Children are an emotional lot. That’s only half the truth, isn’t it? It’s not just children but people, adults and children, who are filled with emotions. We are all part of an “emotional lot” and that’s a good thing. Emotions are a gift. They help us realize and define our priorities. Who gets angry about something they care nothing about? Who gets happy over something they do not find valuable? Emotions arise in response to our priorities; and they help us better define those priorities.
Emotions also provide us with the energy to focus on our priorities. The energy we feel in response to anger, when managed properly and directed carefully, can help us resolve whatever aroused our anger. The energy of anxiety helps us to focus on the issue arousing our anxiety and seek a way to effectively address it. Happiness broadens our attention so we can become immersed in the joyous experience. Indeed, when we learn to manage the energy of our emotions, we can tweak our priorities and invest in growing more whole and connected.
That’s the rub, isn’t it? In order for emotions to help us grow, we need to learn how to manage them and the energies they arouse. The process of managing our emotions begins with having an emotional vocabulary. After all, if I have no emotional vocabulary, I have no way to express my emotions. As a result, I may go straight from feeling to action…with no buffer of thought in between. Consider a toddler who has little emotional vocabulary and cannot express his frustration. He quickly becomes frustrated, maybe even angry, and does what we have labeled as “throwing a tantrum” because he has no words to express his frustration. I have met many a child who did not have the language to express his frustration or anger so went straight from frustration to physically action toward the person frustrating him.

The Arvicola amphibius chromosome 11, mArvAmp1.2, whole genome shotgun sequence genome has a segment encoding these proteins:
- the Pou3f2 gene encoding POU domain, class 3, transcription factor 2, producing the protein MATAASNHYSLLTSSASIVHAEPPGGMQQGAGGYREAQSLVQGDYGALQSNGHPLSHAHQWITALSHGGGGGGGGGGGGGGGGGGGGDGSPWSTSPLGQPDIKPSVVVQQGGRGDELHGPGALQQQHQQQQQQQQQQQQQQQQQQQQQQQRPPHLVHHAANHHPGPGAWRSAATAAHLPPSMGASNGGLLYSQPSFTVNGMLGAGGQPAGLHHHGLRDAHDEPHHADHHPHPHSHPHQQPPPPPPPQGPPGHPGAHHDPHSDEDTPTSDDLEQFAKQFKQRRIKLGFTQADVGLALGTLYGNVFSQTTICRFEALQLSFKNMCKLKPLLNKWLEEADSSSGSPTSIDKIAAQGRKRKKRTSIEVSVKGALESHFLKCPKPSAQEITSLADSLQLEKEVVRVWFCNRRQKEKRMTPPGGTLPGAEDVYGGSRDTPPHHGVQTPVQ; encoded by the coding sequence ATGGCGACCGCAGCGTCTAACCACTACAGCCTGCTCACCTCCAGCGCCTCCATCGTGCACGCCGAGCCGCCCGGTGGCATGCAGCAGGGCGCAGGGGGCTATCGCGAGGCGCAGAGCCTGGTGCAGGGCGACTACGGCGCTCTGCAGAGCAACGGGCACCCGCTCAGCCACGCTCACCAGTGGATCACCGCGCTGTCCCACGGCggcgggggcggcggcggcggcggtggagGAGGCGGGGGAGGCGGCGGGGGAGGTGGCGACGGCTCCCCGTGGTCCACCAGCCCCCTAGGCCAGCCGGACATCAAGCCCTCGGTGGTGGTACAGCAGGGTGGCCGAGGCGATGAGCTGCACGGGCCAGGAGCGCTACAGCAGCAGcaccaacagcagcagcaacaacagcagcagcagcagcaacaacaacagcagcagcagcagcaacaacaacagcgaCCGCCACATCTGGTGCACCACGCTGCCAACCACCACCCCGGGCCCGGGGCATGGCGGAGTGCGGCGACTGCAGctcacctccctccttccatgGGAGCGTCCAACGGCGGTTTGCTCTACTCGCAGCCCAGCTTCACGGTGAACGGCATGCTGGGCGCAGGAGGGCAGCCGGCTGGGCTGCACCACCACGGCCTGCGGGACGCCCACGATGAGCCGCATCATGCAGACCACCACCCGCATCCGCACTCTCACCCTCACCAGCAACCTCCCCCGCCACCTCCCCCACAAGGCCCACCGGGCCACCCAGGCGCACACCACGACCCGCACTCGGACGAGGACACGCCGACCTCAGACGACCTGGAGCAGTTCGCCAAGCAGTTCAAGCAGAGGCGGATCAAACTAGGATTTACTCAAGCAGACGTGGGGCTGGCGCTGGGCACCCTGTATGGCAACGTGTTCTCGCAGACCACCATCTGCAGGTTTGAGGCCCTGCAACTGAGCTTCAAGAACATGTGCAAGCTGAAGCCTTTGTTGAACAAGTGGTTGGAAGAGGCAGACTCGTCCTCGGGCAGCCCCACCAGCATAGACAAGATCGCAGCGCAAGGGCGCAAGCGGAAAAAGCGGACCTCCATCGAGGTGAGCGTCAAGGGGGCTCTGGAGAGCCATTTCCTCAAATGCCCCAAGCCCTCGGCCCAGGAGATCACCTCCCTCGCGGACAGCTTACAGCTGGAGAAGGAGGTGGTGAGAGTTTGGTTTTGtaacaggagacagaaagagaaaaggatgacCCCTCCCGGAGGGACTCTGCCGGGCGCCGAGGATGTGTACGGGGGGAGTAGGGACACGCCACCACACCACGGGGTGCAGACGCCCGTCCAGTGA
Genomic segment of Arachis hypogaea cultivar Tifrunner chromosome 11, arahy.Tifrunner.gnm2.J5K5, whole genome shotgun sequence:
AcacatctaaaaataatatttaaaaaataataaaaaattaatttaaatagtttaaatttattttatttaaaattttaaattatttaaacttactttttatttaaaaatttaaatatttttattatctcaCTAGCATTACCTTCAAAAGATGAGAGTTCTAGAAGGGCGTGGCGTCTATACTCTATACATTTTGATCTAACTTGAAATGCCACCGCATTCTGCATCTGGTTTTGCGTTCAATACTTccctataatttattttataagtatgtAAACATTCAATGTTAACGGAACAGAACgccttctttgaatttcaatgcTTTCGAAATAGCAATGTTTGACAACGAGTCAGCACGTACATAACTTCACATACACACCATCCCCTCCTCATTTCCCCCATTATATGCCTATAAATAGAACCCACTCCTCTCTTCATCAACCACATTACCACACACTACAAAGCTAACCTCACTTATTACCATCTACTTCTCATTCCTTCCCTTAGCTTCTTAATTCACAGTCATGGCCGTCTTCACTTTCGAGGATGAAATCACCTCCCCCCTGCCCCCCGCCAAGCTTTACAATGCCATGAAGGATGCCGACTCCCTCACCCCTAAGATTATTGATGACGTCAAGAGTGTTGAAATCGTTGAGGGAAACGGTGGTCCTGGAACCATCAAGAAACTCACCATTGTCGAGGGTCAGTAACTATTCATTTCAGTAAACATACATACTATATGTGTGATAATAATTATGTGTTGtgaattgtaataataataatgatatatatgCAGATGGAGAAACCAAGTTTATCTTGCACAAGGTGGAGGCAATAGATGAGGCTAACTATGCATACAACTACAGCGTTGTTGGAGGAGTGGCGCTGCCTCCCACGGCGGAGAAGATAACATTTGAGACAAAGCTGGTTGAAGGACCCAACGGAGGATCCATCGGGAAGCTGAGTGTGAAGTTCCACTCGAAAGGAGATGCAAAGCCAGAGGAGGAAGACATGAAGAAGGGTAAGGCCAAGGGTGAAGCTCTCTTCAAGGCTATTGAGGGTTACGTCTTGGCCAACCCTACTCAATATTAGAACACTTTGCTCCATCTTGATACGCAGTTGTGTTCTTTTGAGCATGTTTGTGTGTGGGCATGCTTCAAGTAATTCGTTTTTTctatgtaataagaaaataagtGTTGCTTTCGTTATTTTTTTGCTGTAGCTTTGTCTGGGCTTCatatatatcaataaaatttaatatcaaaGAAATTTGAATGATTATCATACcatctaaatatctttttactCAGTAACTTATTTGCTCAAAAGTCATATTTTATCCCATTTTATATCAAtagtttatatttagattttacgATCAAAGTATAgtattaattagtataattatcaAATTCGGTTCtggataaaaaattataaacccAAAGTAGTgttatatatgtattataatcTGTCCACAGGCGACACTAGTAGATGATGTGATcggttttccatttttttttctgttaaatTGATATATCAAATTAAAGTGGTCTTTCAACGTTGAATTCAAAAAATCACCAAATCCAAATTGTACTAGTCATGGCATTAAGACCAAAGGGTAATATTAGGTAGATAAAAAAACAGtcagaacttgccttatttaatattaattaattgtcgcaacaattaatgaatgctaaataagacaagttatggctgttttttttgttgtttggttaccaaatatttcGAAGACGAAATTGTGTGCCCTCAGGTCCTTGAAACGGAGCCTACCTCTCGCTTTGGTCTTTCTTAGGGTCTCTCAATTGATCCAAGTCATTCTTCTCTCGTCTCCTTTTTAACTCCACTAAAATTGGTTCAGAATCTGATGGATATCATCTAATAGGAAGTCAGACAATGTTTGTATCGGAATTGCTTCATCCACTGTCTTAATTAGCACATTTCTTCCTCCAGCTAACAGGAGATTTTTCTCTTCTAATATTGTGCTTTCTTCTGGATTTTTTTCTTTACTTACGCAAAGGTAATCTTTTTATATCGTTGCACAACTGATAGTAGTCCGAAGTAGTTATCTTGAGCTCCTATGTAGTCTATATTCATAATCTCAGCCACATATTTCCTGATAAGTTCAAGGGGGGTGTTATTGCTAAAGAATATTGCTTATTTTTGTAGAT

Having a broad emotional language, on the other hand, allows us to recognize and label our feelings. It also creates a buffer between the emotions and our actions in response to our emotions. Even the thought, “I’m so angry” puts a millisecond buffer between emotion and action…a millisecond that allows the neural pathway carrying our emotion to reach our prefrontal cortex and inform us of a more appropriate response, a response that will best serve our priorities.
Learning an emotional vocabulary begins in relationships, especially children’s relationship with their parents. Our children first learn their emotional vocabulary from us, their parents. As we label our emotions and their emotions, they begin to learn a broader vocabulary for their emotional experience. The broader the vocabulary, the broader their options for response. In fact, a series of five studies using the data from 5,520 toddlers showed that children learn emotional labels best when their parents provide information about the situation or actions around the emotion as well. For instance, rather than simply saying “You’re getting frustrated (angry),” a parent might say, “You’re frustrated (angry) because we can’t get ice cream right now.” Or when witnessing another person’s emotions, a parent might say, “Your friend was really happy to get that nice present from you.” Notice how these statements not only label an emotion, but they provide the context for that emotion as well. Giving the emotion a context and a label helps our children learn a broader emotional vocabulary. As our children learn a broader emotional vocabulary by hearing you label emotions and the context of those emotions, they will grow in their emotional intelligence. They will grow in their ability to respond appropriately and effectively to their own emotions.